Implied malice is a mental state and form of malice aforethought. Malice aforethought is required for a person to be found liable for the crime of murder in California. Even if a killing is unintentional, malice aforethought for murder may be implied where the accused consciously disregards a risk to human life.
California Penal Code section 188 provides the definition:
“[Malice aforethought] is implied, when no considerable provocation appears, or when the circumstances attending the killing show an abandoned and malignant heart.”
California courts have interpreted this language to mean a killing that shows “a conscious disregard for life.” In such cases, the killer understands the potentially deadly consequences of his or her conduct and does it anyway.
The following are some example situations where malice aforethought may be implied:
- A truck driver who knows his brakes may not function properly but continues to drive at high speeds oninclined roadways,1
- A military veteran with firearms training who brandishes a loaded handgun and accidentally shoots an associate,2
- Joining in a group prison assault on one inmate that includes extended violence and use of blunt weapons,3 and
- When previously convicted of DUI, a motorist drives drunk and causes a crash, killing another person.4
As the final example notes, implied malice can be the basis of a murder charge when a DUI driver causes a death in California (known as a Watson murder).5
Malice also may be implied in some prescription and illicit drug overdoses. Perhaps the most famous case in the U.S. of a doctor being found guilty of murder for prescribing drugs was in California in 2016. The jury found implied malice aforethought in Dr. Hsui-Ying “Lisa” Tseng’s alleged over-distribution of potent drugs to several patients. Her patients had abused the prescriptions to their deaths. Illicit drug sales knowingly made to persons susceptible to overdose may also lead to a finding of implied malice.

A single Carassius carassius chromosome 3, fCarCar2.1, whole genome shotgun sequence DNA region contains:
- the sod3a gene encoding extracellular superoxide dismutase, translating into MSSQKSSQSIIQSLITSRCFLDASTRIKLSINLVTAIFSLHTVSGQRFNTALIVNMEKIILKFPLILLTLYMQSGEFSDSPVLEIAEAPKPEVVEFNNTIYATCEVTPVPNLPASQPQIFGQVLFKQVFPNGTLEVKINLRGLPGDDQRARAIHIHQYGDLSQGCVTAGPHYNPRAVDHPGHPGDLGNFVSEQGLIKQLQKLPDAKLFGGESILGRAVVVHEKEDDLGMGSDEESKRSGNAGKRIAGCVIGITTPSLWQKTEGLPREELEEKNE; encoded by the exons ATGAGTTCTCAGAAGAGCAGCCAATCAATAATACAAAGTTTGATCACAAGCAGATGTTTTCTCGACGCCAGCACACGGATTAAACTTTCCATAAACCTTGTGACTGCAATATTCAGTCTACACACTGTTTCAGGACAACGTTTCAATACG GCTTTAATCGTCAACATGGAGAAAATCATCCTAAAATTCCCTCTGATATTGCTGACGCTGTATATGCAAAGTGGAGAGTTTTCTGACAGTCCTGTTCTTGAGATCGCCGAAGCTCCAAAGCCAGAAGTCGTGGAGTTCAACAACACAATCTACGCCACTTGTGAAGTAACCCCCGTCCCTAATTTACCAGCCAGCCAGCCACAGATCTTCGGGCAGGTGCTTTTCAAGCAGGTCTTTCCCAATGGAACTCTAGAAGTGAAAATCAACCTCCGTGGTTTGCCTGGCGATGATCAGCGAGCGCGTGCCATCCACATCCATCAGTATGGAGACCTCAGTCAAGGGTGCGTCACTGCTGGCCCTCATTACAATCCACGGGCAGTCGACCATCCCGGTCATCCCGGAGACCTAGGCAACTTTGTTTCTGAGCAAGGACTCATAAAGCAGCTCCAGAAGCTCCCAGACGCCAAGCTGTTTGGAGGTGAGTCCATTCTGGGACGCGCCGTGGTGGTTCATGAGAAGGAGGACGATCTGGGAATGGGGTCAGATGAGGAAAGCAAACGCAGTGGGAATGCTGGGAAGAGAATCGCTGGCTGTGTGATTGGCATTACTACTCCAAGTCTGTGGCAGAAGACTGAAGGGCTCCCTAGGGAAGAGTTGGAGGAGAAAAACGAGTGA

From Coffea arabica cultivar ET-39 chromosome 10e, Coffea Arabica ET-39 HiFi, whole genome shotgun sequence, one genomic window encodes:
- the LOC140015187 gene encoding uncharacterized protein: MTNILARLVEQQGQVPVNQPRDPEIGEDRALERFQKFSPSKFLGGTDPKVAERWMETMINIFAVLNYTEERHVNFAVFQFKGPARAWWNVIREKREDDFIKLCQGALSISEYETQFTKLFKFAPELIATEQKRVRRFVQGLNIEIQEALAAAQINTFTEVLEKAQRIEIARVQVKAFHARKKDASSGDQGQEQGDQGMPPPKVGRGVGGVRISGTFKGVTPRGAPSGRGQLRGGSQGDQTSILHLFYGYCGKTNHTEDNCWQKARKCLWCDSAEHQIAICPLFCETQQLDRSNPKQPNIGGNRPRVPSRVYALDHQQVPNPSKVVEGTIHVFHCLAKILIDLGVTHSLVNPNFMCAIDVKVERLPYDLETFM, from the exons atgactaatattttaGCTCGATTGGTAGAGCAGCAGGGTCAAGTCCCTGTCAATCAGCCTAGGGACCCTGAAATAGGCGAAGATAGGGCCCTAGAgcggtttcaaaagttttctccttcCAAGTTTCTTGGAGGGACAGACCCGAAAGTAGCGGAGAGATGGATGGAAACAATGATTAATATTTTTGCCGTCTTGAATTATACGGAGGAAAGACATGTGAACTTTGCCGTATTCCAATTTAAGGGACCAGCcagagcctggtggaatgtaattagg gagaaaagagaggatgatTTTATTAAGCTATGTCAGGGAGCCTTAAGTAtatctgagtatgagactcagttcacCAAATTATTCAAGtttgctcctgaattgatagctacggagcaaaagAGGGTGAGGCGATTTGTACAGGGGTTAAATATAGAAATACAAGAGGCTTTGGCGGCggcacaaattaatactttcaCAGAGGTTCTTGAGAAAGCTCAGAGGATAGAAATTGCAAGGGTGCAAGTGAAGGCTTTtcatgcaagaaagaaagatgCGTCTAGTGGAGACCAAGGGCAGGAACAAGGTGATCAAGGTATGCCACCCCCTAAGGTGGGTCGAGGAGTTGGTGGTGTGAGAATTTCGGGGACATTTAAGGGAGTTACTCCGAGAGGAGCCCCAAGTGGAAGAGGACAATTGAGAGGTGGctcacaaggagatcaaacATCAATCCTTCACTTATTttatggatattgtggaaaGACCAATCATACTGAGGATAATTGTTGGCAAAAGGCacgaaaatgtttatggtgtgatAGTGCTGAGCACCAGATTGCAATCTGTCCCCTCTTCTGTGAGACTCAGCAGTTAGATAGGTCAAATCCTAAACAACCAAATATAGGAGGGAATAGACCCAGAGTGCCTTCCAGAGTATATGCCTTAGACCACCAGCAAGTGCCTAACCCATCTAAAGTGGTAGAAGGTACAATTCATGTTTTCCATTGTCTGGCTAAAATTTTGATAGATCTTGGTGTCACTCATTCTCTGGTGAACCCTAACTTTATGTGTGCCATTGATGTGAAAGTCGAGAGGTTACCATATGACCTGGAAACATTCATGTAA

Defense strategies to negate a finding of implied malice include arguing that:
- the accused actually didn’t realize the risk to human life, or
- the accused realized a risk for injury but not death.
An unlawful killing with implied malice aforethought is considered second-degree murder in California.6 The crime’s penalty is a fine of up to $10,000 and fifteen years to life in a California state prison.7
Where malice aforethought is absent, the accused may still face manslaughter charges for negligent conduct leading to death. Involuntary manslaughter under California Penal Code 192(b) PC and vehicular manslaughter under California Penal Code 192(c) PC are potential charges. If the accused was under the influence of alcohol or drugs, potential charges may include gross vehicular manslaughter while intoxicated under California Penal Code 191.5(a) PC and vehicular manslaughter while intoxicated under California Penal Code 191.5(b) PC.
In this article, our California criminal defense attorneys answer frequently-asked-questions about California law on implied malice:
- 1. What is implied malice aforethought?
- 2. How is implied malice proven?
- 3. When is malice implied in drunk driving deaths?
- 4. When is malice implied in drug overdose deaths?
- 5. What are strategies to find that malice shouldn’t be implied?
- 6. What are the penalties for murder with implied malice?
1. What is implied malice aforethought?
The malice aforethought requirement for murder under California Penal Code 187 PC can be implied. This happens when a person’s intentional and dangerous conduct shows a conscious disregard for the value of human life.
Example: Several friends are drinking alcohol heavily one afternoon on the front porch of a residence. One gets out his loaded shotgun, takes off the safety, and jokes as if he’s going to shoot it at one of the others. He repeatedly points the gun in the direction of one of the others. The gun goes off, killing the other person.8
In this case the killer didn’t intend to kill. But drinking heavily and pointing a loaded shotgun at another person is extremely risky and deadly behavior. If the killer knew this, and he almost certainly did, malice may be implied.
Implied malice does not require behavior with “a high probability of death,” however.9 It requires only that the intended act is sufficiently dangerous to human life.
Malice may even be implied from intentional misdemeanors in California when they are sufficiently dangerous to life.10 The requirement for a felony leading to someone’s death is a separate basis for criminal homicide. It’s known as felony murder in California.11
1.1. Comparison with “express malice”
The other form of malice aforethought is known as “express malice.” Oftentimes in murder cases, malice is directly apparent. By his or her actions, the killer clearly intended to kill the victim. This “intent to kill” constitutes express malice.
Example: Consider again the example above of friends drinking alcohol at home and playing with a loaded shotgun. If instead of one recklessly discharging the gun in the direction of another, the shooting could have been intentional.